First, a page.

On This Day in 2011, Samoa skipped this day in order to move from the Eastern to the Western side of the International Date Line. Same.
On This Day in 1919, the American Meteorological Society was founded in St Louis, Missouri. It is the first known gathering of Star Trek fans or “Trekists.”
On This Day in 1930, Fred Newton became the first and only person to swim the length of the Mississippi River. Seriously. It took roughly six months to cover the 1,826 miles from Minnesota to New Orleans. He was in the water for 742 hours. He was protected from the cold water by a layer of axle grease on his body. All of this is true.
On This Day OTD in 1947 was Ted Danson. He is famous for such roles as Sam Malone on Cheers and Helloboy in the film Helloboy.
Born On This Day in 1773 was the “Father of Aviation” George Cayley. He was named as such when he gave physical birth to an early prototype of the 747.
On This Day in 1904, J. M. Barrie’s play Peter Pan premiered in London. The show revealed the secret history of Peter Pan, including his famous duel at Weehawken against Aaron Hook.
On This Day in 1947, the first episode of The Howdy Doody show aired, starting a long tradition of horror on network television.
On This Day in 1783, George Washington resigned as commander of the US Army, with no inkling that he would be drafted to president 6 years later. Seriously, it was like the beginning of all heist movie sequels.
On This Day in 1888, part of Vincent Van Gogh’s left ear was cut off because he just really wanted to get a good look at it
Because the 90s needed to exist properly, EDDIE VEDDER was born on this day in 1964.
On This Day in 1775, the continental fleet was organized by the American Colonies under the command of Esek Hopkins, who would go on to star in such classics as Silence of the Lambs and Thor: The Dark World.
On This Day in 1877, the American Bicycling Journal was first published. It included a 25 page article on Chain Theory and a recipe for Gear Soufflé.
On This Day in 1882, Edward Johnson, an associate of Thomas Edison, created the first string of Christmas Tree Lights. Since they could not be used to electrocute elephants, Edison wasn’t interested.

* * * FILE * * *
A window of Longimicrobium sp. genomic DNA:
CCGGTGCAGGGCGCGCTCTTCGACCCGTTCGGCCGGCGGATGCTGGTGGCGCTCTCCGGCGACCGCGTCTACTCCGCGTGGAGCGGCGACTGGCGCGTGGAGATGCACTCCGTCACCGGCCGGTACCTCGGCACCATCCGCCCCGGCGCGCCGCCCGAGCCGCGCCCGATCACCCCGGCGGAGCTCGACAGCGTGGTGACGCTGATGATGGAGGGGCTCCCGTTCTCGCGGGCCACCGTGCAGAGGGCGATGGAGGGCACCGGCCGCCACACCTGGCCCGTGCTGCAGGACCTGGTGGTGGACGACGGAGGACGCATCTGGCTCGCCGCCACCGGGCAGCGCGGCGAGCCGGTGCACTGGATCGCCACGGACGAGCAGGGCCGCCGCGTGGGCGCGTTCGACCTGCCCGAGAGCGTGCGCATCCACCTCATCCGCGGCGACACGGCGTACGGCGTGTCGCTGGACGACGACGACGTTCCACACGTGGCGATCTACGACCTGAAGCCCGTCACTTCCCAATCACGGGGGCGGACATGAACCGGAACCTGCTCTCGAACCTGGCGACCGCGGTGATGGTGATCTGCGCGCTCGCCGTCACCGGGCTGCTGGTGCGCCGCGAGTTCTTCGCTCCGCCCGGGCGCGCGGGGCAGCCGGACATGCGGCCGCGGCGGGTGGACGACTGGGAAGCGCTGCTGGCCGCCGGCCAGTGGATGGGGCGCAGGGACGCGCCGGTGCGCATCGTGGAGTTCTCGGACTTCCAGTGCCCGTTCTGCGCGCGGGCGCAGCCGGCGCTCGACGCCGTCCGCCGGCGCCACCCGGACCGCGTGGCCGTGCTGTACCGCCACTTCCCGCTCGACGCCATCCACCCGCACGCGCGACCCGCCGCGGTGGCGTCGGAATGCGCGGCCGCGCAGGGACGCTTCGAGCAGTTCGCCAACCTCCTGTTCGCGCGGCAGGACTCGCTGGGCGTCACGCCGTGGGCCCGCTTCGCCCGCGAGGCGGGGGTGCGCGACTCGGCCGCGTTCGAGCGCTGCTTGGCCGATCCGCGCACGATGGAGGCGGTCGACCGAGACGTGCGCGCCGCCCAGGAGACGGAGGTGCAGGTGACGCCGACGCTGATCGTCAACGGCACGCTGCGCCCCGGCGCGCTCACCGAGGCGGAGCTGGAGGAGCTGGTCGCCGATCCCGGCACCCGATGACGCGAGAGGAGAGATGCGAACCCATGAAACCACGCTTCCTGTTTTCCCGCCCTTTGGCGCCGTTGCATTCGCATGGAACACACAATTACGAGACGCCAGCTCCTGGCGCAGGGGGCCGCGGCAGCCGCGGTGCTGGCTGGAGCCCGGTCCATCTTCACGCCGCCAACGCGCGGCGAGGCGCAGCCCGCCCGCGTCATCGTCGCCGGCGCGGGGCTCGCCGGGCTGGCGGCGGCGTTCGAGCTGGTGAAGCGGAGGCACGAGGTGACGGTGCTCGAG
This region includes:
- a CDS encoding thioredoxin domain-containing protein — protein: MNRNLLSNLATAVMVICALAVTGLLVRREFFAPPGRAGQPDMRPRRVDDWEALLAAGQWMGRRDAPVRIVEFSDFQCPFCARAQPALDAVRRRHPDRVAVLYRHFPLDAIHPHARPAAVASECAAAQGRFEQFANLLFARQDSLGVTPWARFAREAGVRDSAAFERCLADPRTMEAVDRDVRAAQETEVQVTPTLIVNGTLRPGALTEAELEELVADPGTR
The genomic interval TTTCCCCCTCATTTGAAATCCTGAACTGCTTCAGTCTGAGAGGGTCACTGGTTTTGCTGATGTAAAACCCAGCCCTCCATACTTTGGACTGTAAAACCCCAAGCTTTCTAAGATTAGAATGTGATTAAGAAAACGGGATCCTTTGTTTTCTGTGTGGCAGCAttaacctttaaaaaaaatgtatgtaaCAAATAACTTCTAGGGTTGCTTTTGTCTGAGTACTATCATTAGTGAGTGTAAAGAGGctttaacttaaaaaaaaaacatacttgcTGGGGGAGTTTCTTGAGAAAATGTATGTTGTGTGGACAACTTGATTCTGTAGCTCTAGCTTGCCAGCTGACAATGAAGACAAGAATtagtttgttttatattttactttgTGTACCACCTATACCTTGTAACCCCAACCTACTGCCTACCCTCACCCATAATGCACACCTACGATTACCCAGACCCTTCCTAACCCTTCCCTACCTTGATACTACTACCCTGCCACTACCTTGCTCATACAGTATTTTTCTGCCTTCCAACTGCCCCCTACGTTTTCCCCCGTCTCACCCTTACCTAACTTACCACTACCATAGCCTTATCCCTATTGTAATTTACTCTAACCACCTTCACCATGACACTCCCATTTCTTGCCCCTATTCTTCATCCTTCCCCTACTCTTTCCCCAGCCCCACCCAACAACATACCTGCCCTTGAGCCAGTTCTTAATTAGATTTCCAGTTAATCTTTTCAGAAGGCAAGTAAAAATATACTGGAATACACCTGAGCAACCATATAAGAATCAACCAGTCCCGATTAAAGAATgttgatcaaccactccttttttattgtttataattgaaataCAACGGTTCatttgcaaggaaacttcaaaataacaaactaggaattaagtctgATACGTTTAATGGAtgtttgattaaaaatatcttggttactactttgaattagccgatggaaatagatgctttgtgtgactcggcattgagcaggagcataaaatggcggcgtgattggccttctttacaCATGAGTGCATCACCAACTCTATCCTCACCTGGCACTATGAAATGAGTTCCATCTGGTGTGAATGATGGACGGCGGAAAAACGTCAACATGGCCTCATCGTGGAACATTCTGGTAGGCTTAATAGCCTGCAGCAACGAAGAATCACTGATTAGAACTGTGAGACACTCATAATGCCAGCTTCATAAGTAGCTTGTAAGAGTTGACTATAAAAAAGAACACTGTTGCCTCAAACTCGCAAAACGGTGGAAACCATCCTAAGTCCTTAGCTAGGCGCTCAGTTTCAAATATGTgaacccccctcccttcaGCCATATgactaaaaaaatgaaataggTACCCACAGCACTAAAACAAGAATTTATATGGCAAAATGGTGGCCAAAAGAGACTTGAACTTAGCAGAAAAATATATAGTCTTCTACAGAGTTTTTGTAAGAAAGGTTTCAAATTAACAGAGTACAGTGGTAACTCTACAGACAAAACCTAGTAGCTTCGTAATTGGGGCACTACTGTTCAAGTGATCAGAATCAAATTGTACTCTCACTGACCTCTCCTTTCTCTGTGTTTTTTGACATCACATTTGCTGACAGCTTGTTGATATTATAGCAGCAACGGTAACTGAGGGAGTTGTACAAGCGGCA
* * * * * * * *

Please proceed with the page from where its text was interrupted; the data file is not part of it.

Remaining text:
Today is the Winter Solstice. Legend has it that a mushroomed up Tolkien stared at a Winter Solstice sun for 12 long hours before dictating the entirety of the Silmarillion.
On This Day in 1913, the first crossword puzzle was printed in a NY newspaper. It had just 342 clues, and has been solved only once.
On This Day in 1937, Snow White and the Seven Dwarfs premiered. It was the first animated feature-length film with sound, color and some seriously creepy next-level shit going on.
On This Day in 1948, Samuel L Jackson was born, thank god.
On This Day in 1803, the Louisana purchase was finalized. We purchased it from the French, so you KNOW Thomas Jefferson was involved.
On This Day in 1918, the name “Canadian National Railways” was authorized. One hour after, 45 children were born, all named Canadian National Railways. Coincidence? No such thing.
On This Day in 1820, Missouri imposed a $1 tax on bachelors, mostly due to the smell.
On This Day in 1871, Mark Twain received a patent for suspenders, which sounds made up.
On This Day in 1917, The NHL began its first professional season, with just four teams. It was a short season, with 80 standard games, and a 12 game playoff.
On This Day in 1958, the first known radio broadcast into outer space was transmitted when President Eisenhower did a Bob Hope impression into a random microphone at NASA.
On This Day in 1773, The Boston Tea party took place, forever popularizing cosplay in America.
On This Day in 1851, Hiram W. Hayden patented a machine to make brass kettles, forever ending that “pot calling the kettle black” thing.
On This Day in 1901, Beatrix Potter’s The Tale Of Peter Rabbit was first published. It originally had strong S&M themes, and had to be tamed WAY down.
On This Day in 2001, Students’ Satellite Starshine-2 deployed to search the cosmos for weed and pizza money.